OAKLAND, Calif. (ChurchMilitant.com) - An Irish-American priest in California is calling his bishop a racist and claiming American prelates support white supremacy and are killing the Church by not celebrating social justice in line with Vatican II.
After a protest in front of the Cathedral of Christ the Light in the Oakland diocese "to inspire church leaders to adopt an active role in dismantling racism in the Roman Catholic Church," Fr. Aidan J. McAleenan posted a Facebook video claiming the hierarchy of the Catholic Church is failing to fight systemic racism.
With a sign behind him reading "Black Lives Matter," the priest said, "So, when I say, as the pastor of a black Catholic Church in Oakland, California that these bishops are more concerned about how white people feel comfortable with their own fragility for being white and their own supremacy — whether they believe it or not, this is a racist country. And the Church is extremely racist."
Described in local media as an "activist priest," McAleenan secured a lawyer in both civil and canon law prior to a homily he gave on Pentecost Sunday.
"On Pentecost Sunday, I stated — and I believe — that the bishops of the United States have their knee on the neck of the people of God, the Church. And that we needed the Church to be able to breathe," McAleenan said.
"And what I meant by that is the Vatican II breath of fresh air that was given to the life of the Church, where 2,200 bishops voted to have Vatican II, to celebrate social justice, to let the light of the gospel shine brightly in the Church," he continued. "And that is the spirit in which I became a priest. And as a Redemptorist, I grew up in a Church that taught mission, liberation theology."
McAleenan talked specifically about the protest at the Cathedral on Sunday.
"We went down to the Cathedral today. We invited the bishop to come and protest. We weren't protesting against him," he said. "We were protesting against the racism and the lack of movement in the Catholic Church for equality, and the lack of voice for black people and the end of systemic racism. It's what Jesus would do. And we must do what Jesus would do."
Oakland bishop Michael C. Barber, S.J., asked to meet with McAleenan, apparently to discuss the priest's application to have a sabbatical, but according to McAleenan, the meeting was really to discuss the then-upcoming protest at the Cathedral.
The bishop accused McAleenan of being "clerical," which shocked the priest, who said the bishop is "more Trumponian than anybody."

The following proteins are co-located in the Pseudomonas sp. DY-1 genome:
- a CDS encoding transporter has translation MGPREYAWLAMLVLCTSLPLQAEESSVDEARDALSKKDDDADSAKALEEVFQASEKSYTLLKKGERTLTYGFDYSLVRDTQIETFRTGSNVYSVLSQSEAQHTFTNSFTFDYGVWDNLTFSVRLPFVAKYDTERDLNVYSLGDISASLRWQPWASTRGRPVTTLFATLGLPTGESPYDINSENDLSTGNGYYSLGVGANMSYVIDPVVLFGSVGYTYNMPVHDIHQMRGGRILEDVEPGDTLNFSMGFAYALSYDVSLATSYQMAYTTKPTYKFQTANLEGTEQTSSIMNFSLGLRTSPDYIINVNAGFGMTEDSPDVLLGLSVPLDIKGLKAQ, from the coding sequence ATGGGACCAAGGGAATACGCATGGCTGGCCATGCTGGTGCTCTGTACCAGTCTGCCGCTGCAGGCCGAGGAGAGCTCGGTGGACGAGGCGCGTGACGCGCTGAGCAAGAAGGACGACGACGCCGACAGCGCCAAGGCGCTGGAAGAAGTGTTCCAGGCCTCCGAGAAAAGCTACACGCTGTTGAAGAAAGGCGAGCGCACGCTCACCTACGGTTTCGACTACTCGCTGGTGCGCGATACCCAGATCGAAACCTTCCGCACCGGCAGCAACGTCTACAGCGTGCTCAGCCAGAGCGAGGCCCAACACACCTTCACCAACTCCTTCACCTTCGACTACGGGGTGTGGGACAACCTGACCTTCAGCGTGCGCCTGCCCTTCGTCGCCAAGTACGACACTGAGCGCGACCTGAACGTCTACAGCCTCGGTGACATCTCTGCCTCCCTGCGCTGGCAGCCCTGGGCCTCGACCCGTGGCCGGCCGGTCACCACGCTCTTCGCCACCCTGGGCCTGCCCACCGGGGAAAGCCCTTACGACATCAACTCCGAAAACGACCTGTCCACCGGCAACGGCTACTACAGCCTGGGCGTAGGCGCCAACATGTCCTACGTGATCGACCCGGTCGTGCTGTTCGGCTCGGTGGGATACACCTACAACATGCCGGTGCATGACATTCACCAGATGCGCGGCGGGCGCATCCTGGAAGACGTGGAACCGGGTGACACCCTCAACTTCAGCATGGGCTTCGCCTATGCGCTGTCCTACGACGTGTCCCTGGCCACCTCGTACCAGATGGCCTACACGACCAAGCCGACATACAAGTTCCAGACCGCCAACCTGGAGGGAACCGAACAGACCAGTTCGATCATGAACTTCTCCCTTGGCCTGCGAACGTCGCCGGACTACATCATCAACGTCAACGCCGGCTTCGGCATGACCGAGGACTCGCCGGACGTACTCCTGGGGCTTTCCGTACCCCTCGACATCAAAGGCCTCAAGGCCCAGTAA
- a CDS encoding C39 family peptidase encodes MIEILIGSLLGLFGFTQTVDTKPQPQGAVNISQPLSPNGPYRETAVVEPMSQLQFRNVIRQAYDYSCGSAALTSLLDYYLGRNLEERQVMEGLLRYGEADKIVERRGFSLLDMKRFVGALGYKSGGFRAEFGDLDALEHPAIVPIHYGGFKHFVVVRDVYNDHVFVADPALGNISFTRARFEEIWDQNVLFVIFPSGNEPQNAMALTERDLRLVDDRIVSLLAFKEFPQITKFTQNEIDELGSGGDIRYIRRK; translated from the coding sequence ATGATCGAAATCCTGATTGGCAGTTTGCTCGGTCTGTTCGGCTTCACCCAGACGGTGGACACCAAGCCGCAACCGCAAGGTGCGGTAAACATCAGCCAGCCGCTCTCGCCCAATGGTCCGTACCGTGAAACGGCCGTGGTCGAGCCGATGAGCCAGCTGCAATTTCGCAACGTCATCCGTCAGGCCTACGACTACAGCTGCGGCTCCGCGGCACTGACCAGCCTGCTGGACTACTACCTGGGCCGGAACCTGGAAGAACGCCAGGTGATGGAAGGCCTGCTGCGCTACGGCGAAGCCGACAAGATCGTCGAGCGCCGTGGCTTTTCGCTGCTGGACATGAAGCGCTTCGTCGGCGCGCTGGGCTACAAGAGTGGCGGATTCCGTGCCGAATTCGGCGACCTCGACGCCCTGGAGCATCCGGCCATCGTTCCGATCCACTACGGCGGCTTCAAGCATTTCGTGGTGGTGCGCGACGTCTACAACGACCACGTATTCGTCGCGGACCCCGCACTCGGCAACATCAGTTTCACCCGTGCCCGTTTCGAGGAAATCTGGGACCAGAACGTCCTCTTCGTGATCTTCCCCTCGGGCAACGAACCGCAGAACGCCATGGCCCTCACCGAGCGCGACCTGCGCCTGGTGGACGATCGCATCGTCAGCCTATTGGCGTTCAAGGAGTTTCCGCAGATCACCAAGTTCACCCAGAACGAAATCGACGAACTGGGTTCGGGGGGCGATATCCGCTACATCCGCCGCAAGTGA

"If you surround yourself with right-wingers, that's all you're going to get. No pushback — no experience of the Holy Spirit," he added.
Commenting on the meeting, McAleenan said, "Michael Barber is a racist. The bishop of Oakland is a racist."
"I don't know how he ever got to be a bishop. He is a liar and he is a racist," he added.
The situation has left McAleenan feeling lost.
"I am a good person. I am a good priest. I love my people and I want to do what is right for them," he said with misty eyes. "And as a white person, I am ashamed of my privilege."
McAleenan joined the Association of United States Catholic Priests (AUSCP) about five years ago. He is currently a co-chair of AUSCP membership and is focusing on expanding membership.
In a recent video for the group, McAleenan discussed joining the AUSCP.
I was looking for an experience of church that was based on the principles of Vatican II, and what I noticed is that a lot of the people that I wanted to hang out with or be with were the older guys that were involved. The younger ones not so much because of the sort of JP II, Benedict idea of the Church that didn't resonate with me.
According to the website, the AUSCP is currently working on eliminating racism in church and society, comprehensive immigration reform, the ordination of married men and women deacons, climate change and care for "our common home."
The Lepanto Institute began investigating the AUSCP about four years ago and concluded the group is "heretical," noting the group seeks to redefine the Catholic priesthood and hierarchy, calls for women's ordination to the priesthood and gives venue to condemned LGBT organizations.
In April, McAleenan hosted a talk by openly gay Jesuit Fr. Bryan Massingale in early April via Zoom, which is now posted on Vimeo.
"Father Bryan gave St. Columba a compelling and thoughtful incite to racism in the U.S. ... and a timely discussion on race in light of our current lockdown and pandemic," reads the description for the talk. "Who is disproportionately dying of COVID-19 in the U.S.?"